Email newsletters are a dime a dozen these days. And for good reason – they can be an excellent way to engage your audience. But only if you get people to open them. Follow these 6 steps to inbox ROI.
When you first checked your email this morning, how many subscription emails did you have? How many of those were newsletters? And how many did you delete without opening? Your answers to those questions tell you all you need to know about how challenging it is to create an email newsletter that people actually open and read. We have a few tips that can help.
To build an audience of subscribers who regularly open, read, and even share your newsletter, you need to be curating a newsletter full of relevant, useful, and reliable content. When recipients know what to expect inside your newsletter, they’ll be more likely to open it.
We recently revised the our own newsletter, and in the process, we kept a list of the qualities that separate an okay newsletter from one that actually gets opened and read. If you’re thinking about starting an email newsletter, or maybe you already have one that isn’t performing very well, don’t throw in the towel just yet. Follow these steps to create a newsletter that people look forward to and actually read.
6 Steps to Create a Well-Read Email Newsletter
1. Decide on a format.
The best email newsletters are consistent. You know why? Because people know exactly what to expect when they open it, and if the quality is good, that’s reason enough for them to open it every time. When you’re not sure what to expect from a newsletter, you can’t be sure it will be worth your time to open – and that makes you more likely to skip over it.
When you sit down to begin creating your email newsletter, start by discussing what you want it to be. Is it a weekly digest of your blog content? A monthly update on happenings within your company? Or perhaps it’s more externally focused, reporting on trending industry topics.
You might look one step ahead and consider what you want to accomplish through your newsletter. Most newsletters are designed to position the company as a reliable resource within the industry, in which case your newsletter should be a healthy mixture of internal and external content. Newsletters that are all sell, sell, sell, tend not to perform as well as those that provide value to readers. An ideal ratio is 90% educational, 10% promotional.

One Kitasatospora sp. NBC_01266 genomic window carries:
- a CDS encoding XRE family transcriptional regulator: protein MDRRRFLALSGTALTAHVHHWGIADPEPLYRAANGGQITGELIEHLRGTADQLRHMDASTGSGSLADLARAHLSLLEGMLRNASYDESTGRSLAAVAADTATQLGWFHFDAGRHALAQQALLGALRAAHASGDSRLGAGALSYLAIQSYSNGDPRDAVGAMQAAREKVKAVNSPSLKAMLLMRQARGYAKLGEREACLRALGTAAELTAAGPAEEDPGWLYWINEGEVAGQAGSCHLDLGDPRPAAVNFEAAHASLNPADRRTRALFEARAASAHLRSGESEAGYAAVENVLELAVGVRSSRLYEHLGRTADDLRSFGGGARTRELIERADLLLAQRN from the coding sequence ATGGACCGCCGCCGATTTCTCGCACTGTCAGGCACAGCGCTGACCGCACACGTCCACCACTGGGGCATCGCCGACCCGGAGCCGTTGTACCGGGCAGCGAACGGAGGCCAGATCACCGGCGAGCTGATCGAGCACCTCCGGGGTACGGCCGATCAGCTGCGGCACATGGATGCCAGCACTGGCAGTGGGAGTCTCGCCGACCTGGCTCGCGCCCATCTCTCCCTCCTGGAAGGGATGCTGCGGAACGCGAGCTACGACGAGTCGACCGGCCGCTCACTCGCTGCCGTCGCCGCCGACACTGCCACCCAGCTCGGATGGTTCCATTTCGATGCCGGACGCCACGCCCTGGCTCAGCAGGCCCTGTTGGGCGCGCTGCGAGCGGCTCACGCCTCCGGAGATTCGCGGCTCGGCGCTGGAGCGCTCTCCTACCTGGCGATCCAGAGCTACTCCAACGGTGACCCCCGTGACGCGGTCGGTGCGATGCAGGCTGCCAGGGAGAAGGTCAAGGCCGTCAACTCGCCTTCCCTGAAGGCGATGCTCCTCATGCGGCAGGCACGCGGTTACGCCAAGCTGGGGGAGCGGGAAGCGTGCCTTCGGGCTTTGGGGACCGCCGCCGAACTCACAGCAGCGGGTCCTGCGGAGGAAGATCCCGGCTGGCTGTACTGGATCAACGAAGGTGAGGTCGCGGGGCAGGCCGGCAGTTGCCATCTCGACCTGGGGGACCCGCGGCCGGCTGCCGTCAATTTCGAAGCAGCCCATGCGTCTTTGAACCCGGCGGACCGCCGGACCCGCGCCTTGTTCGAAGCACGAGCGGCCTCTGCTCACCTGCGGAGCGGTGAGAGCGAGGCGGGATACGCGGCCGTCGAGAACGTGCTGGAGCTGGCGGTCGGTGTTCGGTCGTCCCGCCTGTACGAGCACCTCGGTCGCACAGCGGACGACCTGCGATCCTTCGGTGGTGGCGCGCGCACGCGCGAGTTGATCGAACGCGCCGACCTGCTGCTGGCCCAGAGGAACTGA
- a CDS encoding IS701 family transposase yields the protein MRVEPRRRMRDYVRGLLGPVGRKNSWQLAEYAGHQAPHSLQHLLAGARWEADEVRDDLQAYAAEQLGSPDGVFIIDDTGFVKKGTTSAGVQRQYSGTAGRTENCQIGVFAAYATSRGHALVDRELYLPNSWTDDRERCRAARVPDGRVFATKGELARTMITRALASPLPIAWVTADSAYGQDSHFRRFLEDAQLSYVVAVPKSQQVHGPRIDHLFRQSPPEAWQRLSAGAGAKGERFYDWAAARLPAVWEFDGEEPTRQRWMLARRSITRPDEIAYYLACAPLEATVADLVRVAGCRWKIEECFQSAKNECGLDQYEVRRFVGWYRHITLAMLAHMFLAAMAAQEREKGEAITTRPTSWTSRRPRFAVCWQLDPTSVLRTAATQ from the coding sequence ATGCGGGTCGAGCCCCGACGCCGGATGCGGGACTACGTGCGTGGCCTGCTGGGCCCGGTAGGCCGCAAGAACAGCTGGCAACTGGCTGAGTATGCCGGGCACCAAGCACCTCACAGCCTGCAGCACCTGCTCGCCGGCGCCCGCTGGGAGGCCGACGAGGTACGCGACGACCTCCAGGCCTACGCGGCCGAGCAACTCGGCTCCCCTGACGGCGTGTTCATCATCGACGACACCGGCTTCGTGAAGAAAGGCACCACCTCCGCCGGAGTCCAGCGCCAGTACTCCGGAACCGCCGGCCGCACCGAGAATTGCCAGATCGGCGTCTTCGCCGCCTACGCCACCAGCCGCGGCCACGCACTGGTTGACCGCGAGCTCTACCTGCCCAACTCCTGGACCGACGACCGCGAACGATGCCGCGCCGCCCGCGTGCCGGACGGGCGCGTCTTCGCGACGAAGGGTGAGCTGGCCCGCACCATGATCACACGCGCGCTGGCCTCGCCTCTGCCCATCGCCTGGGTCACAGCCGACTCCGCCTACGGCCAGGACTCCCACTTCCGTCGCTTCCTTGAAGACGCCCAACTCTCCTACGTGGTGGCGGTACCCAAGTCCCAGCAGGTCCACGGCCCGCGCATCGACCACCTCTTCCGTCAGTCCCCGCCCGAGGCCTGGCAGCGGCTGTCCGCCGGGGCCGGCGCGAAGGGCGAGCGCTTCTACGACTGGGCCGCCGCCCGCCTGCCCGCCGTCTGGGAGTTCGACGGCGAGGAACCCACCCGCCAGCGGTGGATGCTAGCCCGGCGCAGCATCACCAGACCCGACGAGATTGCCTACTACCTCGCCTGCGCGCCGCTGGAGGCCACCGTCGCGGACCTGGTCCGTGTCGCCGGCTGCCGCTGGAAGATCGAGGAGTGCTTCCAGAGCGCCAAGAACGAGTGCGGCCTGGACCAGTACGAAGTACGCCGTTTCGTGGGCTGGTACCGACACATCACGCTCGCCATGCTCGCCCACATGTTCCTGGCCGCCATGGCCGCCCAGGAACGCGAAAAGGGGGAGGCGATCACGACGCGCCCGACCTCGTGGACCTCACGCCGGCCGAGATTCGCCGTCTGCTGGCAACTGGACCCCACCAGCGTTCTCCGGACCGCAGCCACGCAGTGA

2. Define your audience, and write only to them.
Who is your newsletter for? Clients? Prospects? Industry peers? Many newsletters aren’t clear about who their audience is, with the result that their writing and content is all over the place. Highly technical blog posts coming right after pushy promotional language.
If you’re writing to an audience of clients and prospects, your newsletter should be predominantly educational content that will provide your audience with the resources they need to make informed buying decisions.
If you’re writing your newsletter in an effort to build your reputation amongst industry peers, your content should focus instead on case studies demonstrating your work and results, along with articles on topics such as ideation, process, and industry trends.
Can’t make up your mind and want to tackle both goals at once? Try creating segmented newsletters targeted at separate audiences. According to MailChimp user data, segmented email campaigns generate a 14.31% higher open rate and 100.95% higher click rate than non-segmented campaigns.
3. Be personable.
The most popular newsletters are the ones that read like an email from your favorite clever, knowledgeable, and down-to-earth colleague. If your emails tend to sound like a robot mashed up with a stereotypical salesperson, you’re not alone. Many marketers slip into “professional speak” (aka jargonized gobbledegook) when they sit down to write a marketing email. But not only are these emails no fun to read, they’re often also hard (if not impossible) to understand.
Find your brand’s voice, then stick to it. The most magnetic, likable people in real life are those who showcase their distinct and authentic personality. Why should brands be any different? Consumers respond to authenticity, so don’t be afraid to show a little personality.